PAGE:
PDLSCs or BMMSCs were analyzed for their capacity to differentiate toward osteogenic lineages. Cells were seeded in six-well culture plates at a density of 2 × 105 cells/well. Osteogenic medium was α-MEM supplemented with 10% FBS, 100 nM dexamethasone, 5 mM β-glycerophosphate (Sigma-Aldrich) and 50 μg/ml L-ascorbic acid (Sigma-Aldrich). Cells cultured in induction medium additionally supplemented with LPS (10 μg/ml, O55:B5, Sigma-Aldrich) were used as the experimental group. The induction medium was changed every three days. At day 14, total RNA was extracted for the analysis of osteogenic gene (Runx2) by qRT-PCR. At day 28, the samples were fixed with 4% polyoxymethylene for 20 minutes. The osteogenic differentiation was assessed using Alizarin red S (Sigma-Aldrich) staining. For Alizarin red quantification, 1 ml of 10% cetylpyridinium chloride was added to each well. Light absorbance of the extracted dye was measured at 620 nm.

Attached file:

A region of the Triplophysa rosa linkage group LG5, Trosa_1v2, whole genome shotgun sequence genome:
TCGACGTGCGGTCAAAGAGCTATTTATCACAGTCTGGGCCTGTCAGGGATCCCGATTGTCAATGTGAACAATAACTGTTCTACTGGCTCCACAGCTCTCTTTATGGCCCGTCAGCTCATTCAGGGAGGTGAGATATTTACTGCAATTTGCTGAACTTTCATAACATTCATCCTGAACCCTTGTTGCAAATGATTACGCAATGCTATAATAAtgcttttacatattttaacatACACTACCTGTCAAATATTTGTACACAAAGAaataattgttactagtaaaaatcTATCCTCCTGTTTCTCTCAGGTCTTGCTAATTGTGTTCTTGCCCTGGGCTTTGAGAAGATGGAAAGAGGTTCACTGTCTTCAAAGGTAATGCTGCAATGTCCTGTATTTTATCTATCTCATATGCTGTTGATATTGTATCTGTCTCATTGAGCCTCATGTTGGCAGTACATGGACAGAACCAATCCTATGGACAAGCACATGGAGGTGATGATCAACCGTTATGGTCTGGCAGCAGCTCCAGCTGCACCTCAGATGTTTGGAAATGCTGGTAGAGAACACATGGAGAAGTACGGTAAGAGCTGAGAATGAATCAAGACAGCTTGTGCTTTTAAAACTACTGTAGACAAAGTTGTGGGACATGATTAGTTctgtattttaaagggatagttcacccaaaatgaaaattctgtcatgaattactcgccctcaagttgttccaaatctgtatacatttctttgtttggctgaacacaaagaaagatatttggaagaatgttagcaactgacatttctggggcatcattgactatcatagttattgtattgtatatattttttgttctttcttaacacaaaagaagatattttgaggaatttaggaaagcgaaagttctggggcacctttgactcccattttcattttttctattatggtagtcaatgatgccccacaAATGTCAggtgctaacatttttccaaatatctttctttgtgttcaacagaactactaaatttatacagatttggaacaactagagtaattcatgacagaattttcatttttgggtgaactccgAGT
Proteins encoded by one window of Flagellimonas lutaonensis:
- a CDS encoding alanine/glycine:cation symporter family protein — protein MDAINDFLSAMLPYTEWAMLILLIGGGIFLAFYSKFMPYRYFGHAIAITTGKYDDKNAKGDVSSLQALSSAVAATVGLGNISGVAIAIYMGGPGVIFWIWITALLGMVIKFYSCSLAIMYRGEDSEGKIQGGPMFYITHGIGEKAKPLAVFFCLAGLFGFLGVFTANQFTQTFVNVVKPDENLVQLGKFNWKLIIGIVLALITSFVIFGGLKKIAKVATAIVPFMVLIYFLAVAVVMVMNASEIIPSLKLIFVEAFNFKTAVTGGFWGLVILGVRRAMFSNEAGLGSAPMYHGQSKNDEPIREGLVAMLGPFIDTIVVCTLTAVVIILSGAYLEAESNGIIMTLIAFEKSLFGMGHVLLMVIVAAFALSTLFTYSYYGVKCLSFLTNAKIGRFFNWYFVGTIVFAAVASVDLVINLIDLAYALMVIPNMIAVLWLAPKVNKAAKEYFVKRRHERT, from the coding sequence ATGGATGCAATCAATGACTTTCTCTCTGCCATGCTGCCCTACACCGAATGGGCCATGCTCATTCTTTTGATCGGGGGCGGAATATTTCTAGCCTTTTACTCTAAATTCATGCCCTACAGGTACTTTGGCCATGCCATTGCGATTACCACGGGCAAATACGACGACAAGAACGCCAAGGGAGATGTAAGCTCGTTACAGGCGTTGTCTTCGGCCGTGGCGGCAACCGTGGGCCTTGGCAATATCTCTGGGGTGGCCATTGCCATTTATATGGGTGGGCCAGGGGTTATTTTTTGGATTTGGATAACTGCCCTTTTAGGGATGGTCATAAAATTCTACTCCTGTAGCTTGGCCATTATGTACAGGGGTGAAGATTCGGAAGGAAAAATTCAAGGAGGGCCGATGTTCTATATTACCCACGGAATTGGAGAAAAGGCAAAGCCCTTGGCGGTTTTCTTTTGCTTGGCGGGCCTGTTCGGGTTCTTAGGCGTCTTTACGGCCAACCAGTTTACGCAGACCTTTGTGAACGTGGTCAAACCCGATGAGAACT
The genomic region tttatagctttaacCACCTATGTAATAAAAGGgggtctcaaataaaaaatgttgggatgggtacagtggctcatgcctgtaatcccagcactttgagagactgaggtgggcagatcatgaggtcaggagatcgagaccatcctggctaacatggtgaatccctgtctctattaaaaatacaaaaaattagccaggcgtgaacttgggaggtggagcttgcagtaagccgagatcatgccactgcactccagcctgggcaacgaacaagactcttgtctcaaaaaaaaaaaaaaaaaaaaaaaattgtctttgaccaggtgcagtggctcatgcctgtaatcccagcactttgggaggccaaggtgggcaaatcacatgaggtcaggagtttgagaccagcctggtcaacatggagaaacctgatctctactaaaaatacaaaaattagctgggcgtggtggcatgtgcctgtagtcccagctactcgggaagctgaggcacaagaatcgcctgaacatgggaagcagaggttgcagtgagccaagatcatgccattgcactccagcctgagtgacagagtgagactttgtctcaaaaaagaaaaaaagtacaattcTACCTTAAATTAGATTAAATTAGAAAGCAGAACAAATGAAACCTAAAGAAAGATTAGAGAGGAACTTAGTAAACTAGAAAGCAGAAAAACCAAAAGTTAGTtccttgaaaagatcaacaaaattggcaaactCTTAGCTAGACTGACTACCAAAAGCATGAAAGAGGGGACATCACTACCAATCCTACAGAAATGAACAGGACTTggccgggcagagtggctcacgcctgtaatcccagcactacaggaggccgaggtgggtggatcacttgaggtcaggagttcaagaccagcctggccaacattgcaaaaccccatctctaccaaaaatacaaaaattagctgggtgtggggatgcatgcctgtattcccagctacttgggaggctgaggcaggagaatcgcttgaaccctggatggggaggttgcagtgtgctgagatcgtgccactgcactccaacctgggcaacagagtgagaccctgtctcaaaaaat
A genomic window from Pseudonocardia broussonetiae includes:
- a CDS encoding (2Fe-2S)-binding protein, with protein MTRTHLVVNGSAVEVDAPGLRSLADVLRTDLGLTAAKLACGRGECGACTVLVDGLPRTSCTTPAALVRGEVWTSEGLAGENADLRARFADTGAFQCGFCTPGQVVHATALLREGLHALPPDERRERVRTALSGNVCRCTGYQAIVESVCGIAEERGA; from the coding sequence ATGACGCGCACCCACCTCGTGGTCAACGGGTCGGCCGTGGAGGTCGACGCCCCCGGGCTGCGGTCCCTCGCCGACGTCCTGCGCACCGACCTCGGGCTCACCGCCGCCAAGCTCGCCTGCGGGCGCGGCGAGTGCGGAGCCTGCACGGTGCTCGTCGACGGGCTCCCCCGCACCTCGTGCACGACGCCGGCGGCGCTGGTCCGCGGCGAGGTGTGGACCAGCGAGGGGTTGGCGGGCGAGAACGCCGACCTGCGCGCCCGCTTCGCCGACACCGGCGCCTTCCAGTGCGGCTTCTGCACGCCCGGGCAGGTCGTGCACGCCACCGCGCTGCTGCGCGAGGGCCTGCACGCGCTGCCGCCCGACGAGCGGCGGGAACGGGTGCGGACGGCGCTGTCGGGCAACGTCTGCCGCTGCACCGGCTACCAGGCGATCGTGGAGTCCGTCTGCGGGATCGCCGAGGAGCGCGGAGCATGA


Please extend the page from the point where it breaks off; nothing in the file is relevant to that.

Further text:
Protein isolation and western blot analysis
Total proteins were extracted with lysis buffer (10 mM Tris–HCl, 1 mM ethylenediaminetetraacetic acid (EDTA), 1% sodium dodecyl sulfate, 1% Nonidet P-40, 1:100 proteinase inhibitor cocktail, 50 mM β-glycerophosphate, 50 mM sodium fluoride) (Beyotime, Shanghai, China). The protein concentration was determined with a protein assay kit (Beyotime) following the manufacturer’s instructions. Aliquots of 40 to 50 μg per sample were separated by 10% sodium dodecyl sulfate-polyacrylamide gel electrophoresis (SDS-PAGE), transferred to polyvinylidene fluoride (PVDF) membranes (Millipore, Billerica, MA, USA) and blocked with 5% bovine serum albumin (BSA) in PBST (PBS with 0.1% Tween), then incubated with the following primary antibodies overnight: anti-TLR4, anti-β-actin (Abcam, Cambridge, UK), anti-NFκBp65, anti-phospho-NFκBp65, anti-IκBα and anti-phospho-IκBα (Cell Signaling Technology, Beverly, MA, USA). Then, the membranes were incubated with horseradish peroxidase-conjugated secondary antibody (Boster, Wuhan, China). The blots were visualized using an enhanced chemiluminescence kit (Amersham Biosciences, Piscataway, NJ, USA) according to the manufacturer’s instructions.